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College of Arts and Sciences

New McCausland Fellows make their mark in arts, humanities and science

The College of Arts and Sciences has named 10 new McCausland Fellows, recipients of the college’s most prestigious faculty fellowship for early-career faculty. 

From an acclaimed novelist to a renowned biochemist, the new McCausland Fellows have distinguished themselves as outstanding artists, researchers, and educators early in their careers as South Carolina faculty. The three-year fellowship provides funding to expand and enhance their work in the classroom and in the community. 

“The McCausland Fellows exemplify the best of who we all are and hope to be as teachers and researchers,” says Joel H. Samuels, dean of the College of Arts and Sciences. “Their impact on our students and on their fields already at this stage of their careers demonstrates not just potential but achievement right out of the gate. I look forward to supporting their work for many years to come.” 

The Faculty Fellowship is part of the McCausland Foundation Programs in the College of Arts and Sciences established through a generous endowment from alumnus Peter McCausland (’71 history) and his wife, Bonnie. Since its inception in 2013, more than 60 McCausland Faculty Fellows have benefited from the program gift. 

In addition to the Faculty Fellowship, the endowment supports a visiting scholars program and an innovation fund that supports projects to improve the student experience. 

Meet the new McCausland Fellows for 2024: 

Monica Patrice Barra  

Department of Anthropology and School of the Earth, Ocean and Environment  

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Monica Barra is a cultural anthropologist who is a Latinx, first-generation college graduate. Her ethnographic research focuses on the social, racial, and ecological politics of environmental restoration science and policy in the US South. Her critical work on racial justice and environmental repair has been supported by several national fellowships and grants from across the social sciences and humanities and has led to a number of cross-disciplinary and institutional collaborations. 

In recognition of her excellence in research and teaching, in 2023 she won the university's Breakthrough Scholar Award. Department Chair Jennifer Reynolds says Barra is “a model of scholarly excellence, especially for our students of color who see themselves and their interests in our faculty.” 

Agnes Bolinska   

Department of Philosophy  

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As a philosopher of science, Agnes Bolinska studies how scientists use models to understand biological systems. Her work includes collaborations with philosophers, historians, and scientists, including efforts to determine the structures of large biomolecular complexes by integrating data from multiple sources. Students report that she leads highly engaging classes, and she serves as a mentor through the Philosophy of Science Association’s underrepresented scholars initiative.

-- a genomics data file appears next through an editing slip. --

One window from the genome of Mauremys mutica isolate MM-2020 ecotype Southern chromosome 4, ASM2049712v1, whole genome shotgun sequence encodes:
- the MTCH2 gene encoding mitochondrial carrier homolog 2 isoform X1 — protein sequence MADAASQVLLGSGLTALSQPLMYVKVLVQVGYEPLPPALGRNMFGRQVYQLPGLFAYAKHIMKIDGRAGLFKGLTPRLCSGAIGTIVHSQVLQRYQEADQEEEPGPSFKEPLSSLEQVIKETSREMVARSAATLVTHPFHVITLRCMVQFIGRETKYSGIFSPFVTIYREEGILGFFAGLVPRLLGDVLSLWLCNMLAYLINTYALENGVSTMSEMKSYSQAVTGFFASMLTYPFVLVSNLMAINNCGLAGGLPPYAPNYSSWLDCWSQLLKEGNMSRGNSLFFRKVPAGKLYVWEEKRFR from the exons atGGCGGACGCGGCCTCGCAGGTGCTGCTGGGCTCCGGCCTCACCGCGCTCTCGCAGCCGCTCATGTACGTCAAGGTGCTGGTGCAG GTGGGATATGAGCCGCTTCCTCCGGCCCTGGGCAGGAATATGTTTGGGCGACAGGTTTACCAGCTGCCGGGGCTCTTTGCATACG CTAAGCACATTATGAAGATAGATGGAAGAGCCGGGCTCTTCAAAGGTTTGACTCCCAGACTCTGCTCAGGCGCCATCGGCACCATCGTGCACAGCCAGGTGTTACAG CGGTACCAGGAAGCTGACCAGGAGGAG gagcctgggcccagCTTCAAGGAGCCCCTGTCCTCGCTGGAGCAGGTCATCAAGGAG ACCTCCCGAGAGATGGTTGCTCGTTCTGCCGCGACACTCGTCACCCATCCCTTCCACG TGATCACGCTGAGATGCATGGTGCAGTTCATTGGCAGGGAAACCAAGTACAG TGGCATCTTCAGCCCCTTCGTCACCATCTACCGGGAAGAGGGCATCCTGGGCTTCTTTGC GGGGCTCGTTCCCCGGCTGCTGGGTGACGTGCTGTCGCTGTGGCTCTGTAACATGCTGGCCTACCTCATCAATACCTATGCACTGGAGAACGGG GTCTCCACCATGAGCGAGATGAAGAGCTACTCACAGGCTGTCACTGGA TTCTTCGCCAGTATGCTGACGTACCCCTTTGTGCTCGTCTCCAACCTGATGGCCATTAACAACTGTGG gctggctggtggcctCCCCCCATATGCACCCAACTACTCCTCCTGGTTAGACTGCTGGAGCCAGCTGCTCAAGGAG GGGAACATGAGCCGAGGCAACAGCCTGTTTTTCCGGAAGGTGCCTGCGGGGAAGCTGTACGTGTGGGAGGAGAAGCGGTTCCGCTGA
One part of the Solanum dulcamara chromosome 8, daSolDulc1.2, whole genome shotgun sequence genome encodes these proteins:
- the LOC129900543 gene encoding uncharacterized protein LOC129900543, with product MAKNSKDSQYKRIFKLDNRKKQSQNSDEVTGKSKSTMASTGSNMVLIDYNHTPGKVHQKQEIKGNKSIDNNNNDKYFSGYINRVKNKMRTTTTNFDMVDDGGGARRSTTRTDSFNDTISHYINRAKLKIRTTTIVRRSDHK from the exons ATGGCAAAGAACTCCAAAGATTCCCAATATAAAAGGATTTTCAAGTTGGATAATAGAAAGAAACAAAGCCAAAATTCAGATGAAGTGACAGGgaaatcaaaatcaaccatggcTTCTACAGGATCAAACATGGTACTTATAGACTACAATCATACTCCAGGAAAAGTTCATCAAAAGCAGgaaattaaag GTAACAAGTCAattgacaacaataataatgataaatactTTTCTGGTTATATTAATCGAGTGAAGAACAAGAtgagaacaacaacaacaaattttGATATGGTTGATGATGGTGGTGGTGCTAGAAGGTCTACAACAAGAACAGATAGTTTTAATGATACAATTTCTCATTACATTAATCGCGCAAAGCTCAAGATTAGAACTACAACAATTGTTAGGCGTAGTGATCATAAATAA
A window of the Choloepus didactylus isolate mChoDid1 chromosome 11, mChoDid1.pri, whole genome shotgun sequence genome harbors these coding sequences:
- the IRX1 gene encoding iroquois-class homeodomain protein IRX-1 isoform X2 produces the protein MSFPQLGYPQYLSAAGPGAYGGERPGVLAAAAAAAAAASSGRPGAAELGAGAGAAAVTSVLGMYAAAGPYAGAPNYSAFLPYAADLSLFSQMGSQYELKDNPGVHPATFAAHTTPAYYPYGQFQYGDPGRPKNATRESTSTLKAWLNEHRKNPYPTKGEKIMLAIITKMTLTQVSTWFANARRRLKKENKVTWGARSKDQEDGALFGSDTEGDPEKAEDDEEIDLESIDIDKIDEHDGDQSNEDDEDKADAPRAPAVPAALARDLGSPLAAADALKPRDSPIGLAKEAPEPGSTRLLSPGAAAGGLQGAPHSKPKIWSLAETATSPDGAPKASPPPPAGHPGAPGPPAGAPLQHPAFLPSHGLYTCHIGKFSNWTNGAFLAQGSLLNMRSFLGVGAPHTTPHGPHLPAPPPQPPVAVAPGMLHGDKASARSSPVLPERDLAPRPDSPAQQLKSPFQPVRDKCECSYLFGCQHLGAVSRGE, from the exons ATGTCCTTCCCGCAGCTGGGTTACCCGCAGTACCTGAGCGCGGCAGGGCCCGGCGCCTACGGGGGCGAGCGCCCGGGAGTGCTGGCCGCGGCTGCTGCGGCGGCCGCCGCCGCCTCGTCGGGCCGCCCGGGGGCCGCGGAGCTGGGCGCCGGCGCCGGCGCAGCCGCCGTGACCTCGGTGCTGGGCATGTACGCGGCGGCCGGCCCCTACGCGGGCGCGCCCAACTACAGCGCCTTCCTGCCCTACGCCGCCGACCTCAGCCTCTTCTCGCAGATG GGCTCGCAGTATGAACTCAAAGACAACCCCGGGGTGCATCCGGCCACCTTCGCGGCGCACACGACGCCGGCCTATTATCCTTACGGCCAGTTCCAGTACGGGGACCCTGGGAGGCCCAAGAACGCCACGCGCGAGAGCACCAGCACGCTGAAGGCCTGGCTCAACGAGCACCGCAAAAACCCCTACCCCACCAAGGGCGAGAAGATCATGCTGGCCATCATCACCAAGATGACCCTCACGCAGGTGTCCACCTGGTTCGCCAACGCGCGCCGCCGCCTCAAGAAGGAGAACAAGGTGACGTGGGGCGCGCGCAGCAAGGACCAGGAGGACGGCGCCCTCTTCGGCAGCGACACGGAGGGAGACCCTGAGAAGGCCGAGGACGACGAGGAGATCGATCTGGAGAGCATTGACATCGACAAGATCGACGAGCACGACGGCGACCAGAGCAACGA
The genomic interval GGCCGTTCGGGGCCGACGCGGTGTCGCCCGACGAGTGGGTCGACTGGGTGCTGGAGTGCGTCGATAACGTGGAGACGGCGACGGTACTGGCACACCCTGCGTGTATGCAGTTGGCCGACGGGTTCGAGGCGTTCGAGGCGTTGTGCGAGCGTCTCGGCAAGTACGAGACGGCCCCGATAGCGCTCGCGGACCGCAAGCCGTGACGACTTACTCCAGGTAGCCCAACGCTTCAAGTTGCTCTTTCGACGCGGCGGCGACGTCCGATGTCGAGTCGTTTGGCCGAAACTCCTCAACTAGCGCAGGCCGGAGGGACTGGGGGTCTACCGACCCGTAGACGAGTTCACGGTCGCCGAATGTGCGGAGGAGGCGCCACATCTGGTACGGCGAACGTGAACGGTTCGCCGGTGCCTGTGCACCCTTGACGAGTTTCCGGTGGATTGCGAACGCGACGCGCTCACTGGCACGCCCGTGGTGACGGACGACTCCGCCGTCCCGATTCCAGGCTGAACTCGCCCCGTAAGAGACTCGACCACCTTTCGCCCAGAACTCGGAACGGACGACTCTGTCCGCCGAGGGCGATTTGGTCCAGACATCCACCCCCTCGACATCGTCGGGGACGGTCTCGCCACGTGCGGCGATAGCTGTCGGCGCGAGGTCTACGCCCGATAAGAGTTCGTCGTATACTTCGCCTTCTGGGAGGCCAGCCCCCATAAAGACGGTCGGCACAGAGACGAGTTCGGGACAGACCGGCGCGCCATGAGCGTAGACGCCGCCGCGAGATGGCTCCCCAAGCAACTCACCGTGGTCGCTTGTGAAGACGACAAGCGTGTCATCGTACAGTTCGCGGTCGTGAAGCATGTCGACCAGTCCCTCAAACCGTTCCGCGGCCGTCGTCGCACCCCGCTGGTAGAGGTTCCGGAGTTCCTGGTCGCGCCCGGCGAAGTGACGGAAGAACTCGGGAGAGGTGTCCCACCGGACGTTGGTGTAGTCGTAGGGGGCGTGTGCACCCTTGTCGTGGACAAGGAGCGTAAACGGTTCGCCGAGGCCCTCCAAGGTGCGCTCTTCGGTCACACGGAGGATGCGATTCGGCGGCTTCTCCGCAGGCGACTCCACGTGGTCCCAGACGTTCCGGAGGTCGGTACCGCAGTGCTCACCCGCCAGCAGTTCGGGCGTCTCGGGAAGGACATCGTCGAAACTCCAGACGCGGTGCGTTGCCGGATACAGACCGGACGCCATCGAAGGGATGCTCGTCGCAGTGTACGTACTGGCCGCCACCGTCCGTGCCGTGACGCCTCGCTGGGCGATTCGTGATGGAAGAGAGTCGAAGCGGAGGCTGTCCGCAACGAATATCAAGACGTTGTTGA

“She has already had impressive professional successes, and has made a considerable impact on the department,” says Matt Kisner, department chair. “Her focus on the ways that scientific practice responds to resource limitations is innovative and a fertile field of inquiry, which holds much future promise.” 

Meredith DeBoom  

Department of Geography  

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Meredith DeBoom has earned international regard for her research on geopolitics, human rights and the role natural resources play in political processes. She serves as president of the Political Geography Specialty Group of the American Association of Geographers and has published work in the international journal Geopolitics as well as The Washington Post. The BBC World News interviewed her about drought in Africa and international climate change.  

DeBoom received a Mungo Undergraduate Teaching Award, and she is a sought-after graduate advisor in environmental and political geography. Jerry Mitchell, department chair, says DeBoom “shows great promise in becoming a leading voice in the field of extractive resource geographies.” 

Elizabeth Connors 

Department of Political Science 

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Elizabeth Connors’ research on American Politics has positioned her as a rising star in her field. Her articles have been featured in top-tier journals and won numerous awards. She published a book with Cambridge University press, and her inclusive approach to teaching makes her an excellent mentor to students at all levels. 

Notably, one of her graduate classes conducted research that led several students to publish for the first time. Kirk Randazzo, department chair, says, “The process by which Connors produces such high-quality scholarship is impressive. At every stage, she includes students and teaches them about the intricacies of research.”